Game endings, then. They’re crap, aren’t they? Even games that tell engaging and creative stories have a habit of foundering abruptly instead of providing a satisfying finale. Maybe it’s because statistically, developers know less people will see the ending than any other part of their game, and a finale is a lot of work. Maybe it’s because creating closure is an entirely different discipline to holding someone’s attention.
We could have sat theorising in the RPS chatroom all day, but instead we collaborated on something far more proactive and arrogant: rewriting the endings of five of our favourite games. Check out our maddened riffing on Borderlands, Half-life, The Longest Journey, Morrowind and System Shock 2 after the jump.
None of us actually chose BioShock, probably because we were far too intimidated by Tom Francis’s excellent re-imagining of the game post-your encounter with Andrew Ryan.
Now, on with the show.
The ending of Borderlands is a quintessential videogame ending failure. Just before the location of mysterious game-goal “The Vault” is revealed to you, there is a level set on a bagger.That’s this thing:
Having realised the endgame was near, I suddenly realised – thought I realised – exactly how the end was going to play out. “Oh, I said,” smiling, “that’s actually a pretty neat idea. Using the bagger to tear open the entrance to The Vault!” Except that doesn’t happen. Instead, the bagger remains silent, and the entrance to the Vault is just over there, no, to the right a bit, down that gap in the rocks. Oh.
It doesn’t take much of a leap to see why the use of a gigantic digging machine, even if it were to be a rough, quick cut-scene, would have made all the dramatic difference in the world to the final act of the game. The thing is crying out to be seen tearing up the landscape. Hell, the game is in direct violation of Chekov’s gun: “If in the first act you have hung a pistol on the wall, then in the following one it should be fired. Otherwise don’t put it there.” Basic storytelling principles, people. Come on.
Of course the failure to deliver on the dramatic potential of the bagger is nothing to the fact that the vault turns out to be a boss fight from the end of game baddy from a previous Gearbox game, the Half-Life expansion Opposing Force. They’re practically identical.
That’s just imaginative laziness. In conclusion it seems clear that the end of Borderlands should have seen you open up the vault with the bagger, fight your way down into the alien bit, and end up fighting an end of level boss from another game entirely. Let’s say Ugh-Zan from Serious Sam, because at least he had a sense of style.
Half-Life actually has a pretty decent ending, in terms of its long-awaited facetime with the G-Man and the ensuing damned-if-you-do decision about Gordon’s fate. It’s the pre-ending that goes dramatically wrong, ditching a tense, survivalist B-movie for something more akin to a Pixar director having drunken nightmares. Xen was, at the time, visually staggering to me, but all those jumping puzzles and Doom-y boss monsters ripped away the slow-burn atmosphere. So it’s a little insulting that, smart as the catch-22 Gordon’s presented with is, that the final pay-off involves no-one actually paying for what happened in Black Mesa. The villain goes unpunished.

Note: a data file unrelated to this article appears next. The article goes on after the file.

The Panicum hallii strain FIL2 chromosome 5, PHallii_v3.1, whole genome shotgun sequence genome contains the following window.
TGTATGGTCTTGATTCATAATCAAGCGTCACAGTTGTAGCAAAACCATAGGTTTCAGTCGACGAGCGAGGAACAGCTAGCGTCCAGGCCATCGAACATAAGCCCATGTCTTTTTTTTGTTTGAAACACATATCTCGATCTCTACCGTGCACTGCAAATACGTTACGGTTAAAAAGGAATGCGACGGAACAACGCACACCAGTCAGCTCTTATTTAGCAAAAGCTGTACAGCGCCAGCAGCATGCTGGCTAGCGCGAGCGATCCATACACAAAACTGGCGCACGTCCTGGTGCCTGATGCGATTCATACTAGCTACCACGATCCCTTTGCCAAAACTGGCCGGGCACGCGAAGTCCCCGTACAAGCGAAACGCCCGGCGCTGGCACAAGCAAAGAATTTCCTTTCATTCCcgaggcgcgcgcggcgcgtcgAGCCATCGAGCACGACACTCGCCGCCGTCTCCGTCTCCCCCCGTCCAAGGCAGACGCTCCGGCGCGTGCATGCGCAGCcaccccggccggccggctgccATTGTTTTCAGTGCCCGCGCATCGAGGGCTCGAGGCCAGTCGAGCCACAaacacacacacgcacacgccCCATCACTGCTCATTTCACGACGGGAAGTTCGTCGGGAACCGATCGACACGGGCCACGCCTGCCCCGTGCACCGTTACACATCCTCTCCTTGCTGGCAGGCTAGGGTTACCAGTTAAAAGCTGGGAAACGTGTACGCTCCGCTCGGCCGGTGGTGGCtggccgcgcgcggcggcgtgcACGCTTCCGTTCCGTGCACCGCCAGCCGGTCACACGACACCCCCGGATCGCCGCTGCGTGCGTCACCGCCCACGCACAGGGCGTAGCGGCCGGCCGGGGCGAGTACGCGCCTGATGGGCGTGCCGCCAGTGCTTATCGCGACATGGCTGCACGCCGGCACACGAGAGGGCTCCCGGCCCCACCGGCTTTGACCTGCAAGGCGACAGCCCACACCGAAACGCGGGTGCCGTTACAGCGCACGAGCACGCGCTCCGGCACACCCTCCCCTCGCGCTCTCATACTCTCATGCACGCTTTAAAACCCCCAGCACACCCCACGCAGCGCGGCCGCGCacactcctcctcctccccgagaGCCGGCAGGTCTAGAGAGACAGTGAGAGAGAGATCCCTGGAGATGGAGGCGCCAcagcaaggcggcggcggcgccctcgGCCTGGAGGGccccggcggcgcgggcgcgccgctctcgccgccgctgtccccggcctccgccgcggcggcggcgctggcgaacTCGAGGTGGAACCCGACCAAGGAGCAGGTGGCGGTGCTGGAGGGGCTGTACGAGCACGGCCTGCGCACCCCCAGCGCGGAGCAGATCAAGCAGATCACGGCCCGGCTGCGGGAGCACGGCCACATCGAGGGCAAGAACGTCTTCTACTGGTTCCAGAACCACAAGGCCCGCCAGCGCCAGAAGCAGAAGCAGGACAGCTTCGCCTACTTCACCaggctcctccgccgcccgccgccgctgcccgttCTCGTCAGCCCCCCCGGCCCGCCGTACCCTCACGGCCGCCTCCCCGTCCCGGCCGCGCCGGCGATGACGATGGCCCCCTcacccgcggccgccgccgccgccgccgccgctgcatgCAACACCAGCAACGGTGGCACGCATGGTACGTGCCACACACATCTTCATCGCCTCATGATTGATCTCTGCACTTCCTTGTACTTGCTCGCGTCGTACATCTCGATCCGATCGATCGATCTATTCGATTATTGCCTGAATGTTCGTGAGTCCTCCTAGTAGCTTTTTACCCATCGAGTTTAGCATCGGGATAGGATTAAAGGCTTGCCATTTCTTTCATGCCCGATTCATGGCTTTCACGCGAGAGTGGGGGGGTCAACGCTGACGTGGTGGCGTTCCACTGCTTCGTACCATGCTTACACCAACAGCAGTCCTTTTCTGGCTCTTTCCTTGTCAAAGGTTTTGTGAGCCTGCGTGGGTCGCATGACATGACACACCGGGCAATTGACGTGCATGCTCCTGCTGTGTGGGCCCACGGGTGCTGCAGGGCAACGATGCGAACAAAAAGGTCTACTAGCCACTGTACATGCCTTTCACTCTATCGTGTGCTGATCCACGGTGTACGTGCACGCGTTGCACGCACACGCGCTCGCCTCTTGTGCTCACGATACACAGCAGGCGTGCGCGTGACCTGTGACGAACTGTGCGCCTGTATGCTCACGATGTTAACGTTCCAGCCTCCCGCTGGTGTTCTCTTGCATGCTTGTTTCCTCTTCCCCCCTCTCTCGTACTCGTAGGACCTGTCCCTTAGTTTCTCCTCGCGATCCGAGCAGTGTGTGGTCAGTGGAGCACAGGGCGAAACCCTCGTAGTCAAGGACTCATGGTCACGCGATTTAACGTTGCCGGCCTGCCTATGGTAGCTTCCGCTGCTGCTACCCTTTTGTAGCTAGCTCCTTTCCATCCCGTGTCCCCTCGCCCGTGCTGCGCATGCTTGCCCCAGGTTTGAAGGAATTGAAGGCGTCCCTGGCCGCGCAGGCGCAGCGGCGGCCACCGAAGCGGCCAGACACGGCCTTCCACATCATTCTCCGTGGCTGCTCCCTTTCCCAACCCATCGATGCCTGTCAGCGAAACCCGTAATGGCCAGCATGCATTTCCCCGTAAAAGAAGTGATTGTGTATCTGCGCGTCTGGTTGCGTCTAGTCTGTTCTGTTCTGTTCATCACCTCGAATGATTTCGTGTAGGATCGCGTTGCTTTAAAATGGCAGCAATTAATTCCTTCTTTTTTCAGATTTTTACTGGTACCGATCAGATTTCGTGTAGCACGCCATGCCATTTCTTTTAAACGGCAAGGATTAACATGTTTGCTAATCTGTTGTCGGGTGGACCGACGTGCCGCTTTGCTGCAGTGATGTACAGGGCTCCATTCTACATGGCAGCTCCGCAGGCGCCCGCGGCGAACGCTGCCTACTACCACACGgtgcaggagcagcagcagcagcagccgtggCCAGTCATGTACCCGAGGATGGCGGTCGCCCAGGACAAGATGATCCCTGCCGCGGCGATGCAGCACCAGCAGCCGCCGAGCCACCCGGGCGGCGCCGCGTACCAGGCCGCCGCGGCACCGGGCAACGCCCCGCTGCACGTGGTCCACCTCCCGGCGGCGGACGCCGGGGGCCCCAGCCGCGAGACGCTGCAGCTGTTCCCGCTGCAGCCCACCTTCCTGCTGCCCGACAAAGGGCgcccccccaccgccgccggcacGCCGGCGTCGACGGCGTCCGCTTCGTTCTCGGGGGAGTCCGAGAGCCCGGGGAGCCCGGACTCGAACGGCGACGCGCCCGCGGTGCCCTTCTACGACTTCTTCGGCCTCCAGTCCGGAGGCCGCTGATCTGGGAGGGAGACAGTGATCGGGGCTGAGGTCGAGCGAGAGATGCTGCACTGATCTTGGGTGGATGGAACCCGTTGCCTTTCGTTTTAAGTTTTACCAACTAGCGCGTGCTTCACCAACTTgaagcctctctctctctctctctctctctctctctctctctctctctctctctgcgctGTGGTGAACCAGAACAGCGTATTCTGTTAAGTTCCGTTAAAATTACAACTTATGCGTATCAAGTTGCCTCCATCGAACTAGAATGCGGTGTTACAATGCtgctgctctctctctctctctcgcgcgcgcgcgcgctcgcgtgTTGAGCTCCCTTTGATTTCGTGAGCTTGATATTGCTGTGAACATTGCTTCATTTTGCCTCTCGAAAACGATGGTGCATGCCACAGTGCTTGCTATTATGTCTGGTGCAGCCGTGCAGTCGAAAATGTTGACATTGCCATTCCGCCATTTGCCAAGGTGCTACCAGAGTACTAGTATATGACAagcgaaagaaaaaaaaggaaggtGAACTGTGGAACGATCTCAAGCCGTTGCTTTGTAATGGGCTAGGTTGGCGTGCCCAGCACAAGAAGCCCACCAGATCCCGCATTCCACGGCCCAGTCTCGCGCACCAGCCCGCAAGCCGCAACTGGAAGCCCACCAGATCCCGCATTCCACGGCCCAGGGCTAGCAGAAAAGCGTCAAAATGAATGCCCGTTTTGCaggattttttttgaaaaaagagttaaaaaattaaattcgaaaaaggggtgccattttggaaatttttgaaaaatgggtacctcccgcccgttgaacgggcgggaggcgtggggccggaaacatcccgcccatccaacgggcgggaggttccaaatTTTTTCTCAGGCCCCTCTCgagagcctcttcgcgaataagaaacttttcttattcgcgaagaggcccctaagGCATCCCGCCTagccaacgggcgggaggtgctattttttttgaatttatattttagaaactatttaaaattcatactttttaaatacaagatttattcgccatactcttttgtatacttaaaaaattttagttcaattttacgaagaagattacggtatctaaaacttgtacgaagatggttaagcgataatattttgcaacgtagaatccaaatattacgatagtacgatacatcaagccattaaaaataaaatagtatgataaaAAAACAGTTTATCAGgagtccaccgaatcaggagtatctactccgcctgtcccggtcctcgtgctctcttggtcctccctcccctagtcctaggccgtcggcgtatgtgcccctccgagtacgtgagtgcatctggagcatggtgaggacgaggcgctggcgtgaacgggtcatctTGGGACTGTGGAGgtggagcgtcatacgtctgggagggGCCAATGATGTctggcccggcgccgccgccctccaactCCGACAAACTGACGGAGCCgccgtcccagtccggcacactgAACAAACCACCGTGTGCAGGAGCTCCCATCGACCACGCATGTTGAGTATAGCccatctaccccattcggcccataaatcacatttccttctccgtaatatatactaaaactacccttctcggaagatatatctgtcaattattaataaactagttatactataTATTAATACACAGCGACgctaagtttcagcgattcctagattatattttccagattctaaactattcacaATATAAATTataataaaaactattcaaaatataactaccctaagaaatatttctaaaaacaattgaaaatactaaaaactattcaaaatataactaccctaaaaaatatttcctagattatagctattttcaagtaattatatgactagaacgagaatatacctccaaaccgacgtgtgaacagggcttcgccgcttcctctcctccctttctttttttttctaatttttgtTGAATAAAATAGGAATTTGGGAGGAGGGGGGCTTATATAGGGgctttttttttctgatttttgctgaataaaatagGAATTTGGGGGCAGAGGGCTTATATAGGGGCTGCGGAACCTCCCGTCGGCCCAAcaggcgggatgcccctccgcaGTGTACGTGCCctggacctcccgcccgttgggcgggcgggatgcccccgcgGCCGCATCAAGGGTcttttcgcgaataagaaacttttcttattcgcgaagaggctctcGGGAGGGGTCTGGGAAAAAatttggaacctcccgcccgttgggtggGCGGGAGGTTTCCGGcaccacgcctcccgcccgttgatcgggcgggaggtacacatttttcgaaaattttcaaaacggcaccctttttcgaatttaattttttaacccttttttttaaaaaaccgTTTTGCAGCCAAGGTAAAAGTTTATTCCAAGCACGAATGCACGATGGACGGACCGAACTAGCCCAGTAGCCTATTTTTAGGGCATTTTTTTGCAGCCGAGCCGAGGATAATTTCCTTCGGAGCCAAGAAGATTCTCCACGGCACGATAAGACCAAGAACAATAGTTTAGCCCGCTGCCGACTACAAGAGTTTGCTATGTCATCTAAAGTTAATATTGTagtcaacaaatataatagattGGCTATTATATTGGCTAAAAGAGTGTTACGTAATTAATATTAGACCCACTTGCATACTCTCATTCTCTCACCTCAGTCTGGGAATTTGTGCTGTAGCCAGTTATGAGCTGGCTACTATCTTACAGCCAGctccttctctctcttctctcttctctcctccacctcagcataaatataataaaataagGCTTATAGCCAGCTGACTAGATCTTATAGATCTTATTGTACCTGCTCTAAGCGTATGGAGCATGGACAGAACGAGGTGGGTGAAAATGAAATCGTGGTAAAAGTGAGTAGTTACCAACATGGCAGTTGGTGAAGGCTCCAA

The better conclusion, then, would be to dispatch all that G-Man Is Mystical Alien Mercenary Know-it-all stuff entirely, thought unfortunately that would also mean denying the tombstone-faced meta-executive the mythology he went on to enjoy in Half-Life 2. Throughout Gordon’s Black Mesa misadventures, the G-Man seemed to be the out-and-out villain: not an otherworldly sage, but just some shmuck in a suit who’d sold out humanity for money, power, kicks or all three. A shmuck I really, really wanted to see go down for what he’d done, and going to squidgy alien Disneyland then being sent to sleep was not the denouement I’d anticipated.
The ending I’d want is Gordon become the pursuer rather than the pursued – identifying the Gster as King Evil and hunting him down in Black Mesa’s subterranean tunnels. Make him human. Make him culpable. Make him pay. No more bullet-proof glass. No more being one teleporter-step ahead. It just comes down to two nerds in a room.
As Black Mesa crumbles, you corner him in one of those train carriages, where it all began. Raise the crowbar, with the grey-skinned creep cowering desperately, begging for his life, offering money, prestige, anything. Smash open a window behind him instead. Headcrabs pour through, somehow aware that he’s the architect of their brutal interplantery disaplacement, and crawl all over him – fleshy flies on the largest piece of crap in history. It’s a horrible, horrible death.
There’s the sound of military voices and gunfire nearby. It’s all over. Gordon steps into
the quantum leap accelerator a teleporter and vanishes.
John: The Longest Journey
The new Guardian is appointed, and April is dejected. She did not play that pivotal role, and she returns to Stsrk, to her room in the Borderhouse, and sits on her bed. She looks at the wardrobe, kicks the door open with her foot, and glances at the drawings she’d made as a child.
We fade to a five year old April, sat in the middle of a large floor, surrounded by paper and crayons. She’s staring dreamily, waggling a crayon back and forth a blue crayon in her hand. She quietly puts the crayon down as she disappears.
We’re in Arcadia, bustling, vibrant. The camera pans to a cliffside, where young April sits, smiling, her hand reaching out toward the vast nose of a white dragon. The dragon nudges toward her, and softly says,”daughter”.
We cut back to adult April in her room, her head hung low, as she kicks shut the door. Fade to black.
In one sense, Morrowind has an awesome ending. You spend the entire game circling the forboding, walled-off mountain range in the centre of the map, knowing that it holds a great evil. You visit everywhere else on the island, meeting people, having adventures, becoming stronger, always with the shadow of Red Mountain in the background, so when the time finally comes to enter the area through the enormous Ghostgate it’s literally the most dramatic thing in the world.
This top-quality start crumbles into mediocrity the moment you descend into Dagoth Ur’s dungeon. It’s not just that you’ve spent the entire game clearing out dungeons just like this one. It’s not just that when you find Dagoth Ur he’s ordinary-looking and busy writhing like a private dancer. It’s not just that the fight with him can be a total cakewalk depending on your character’s level.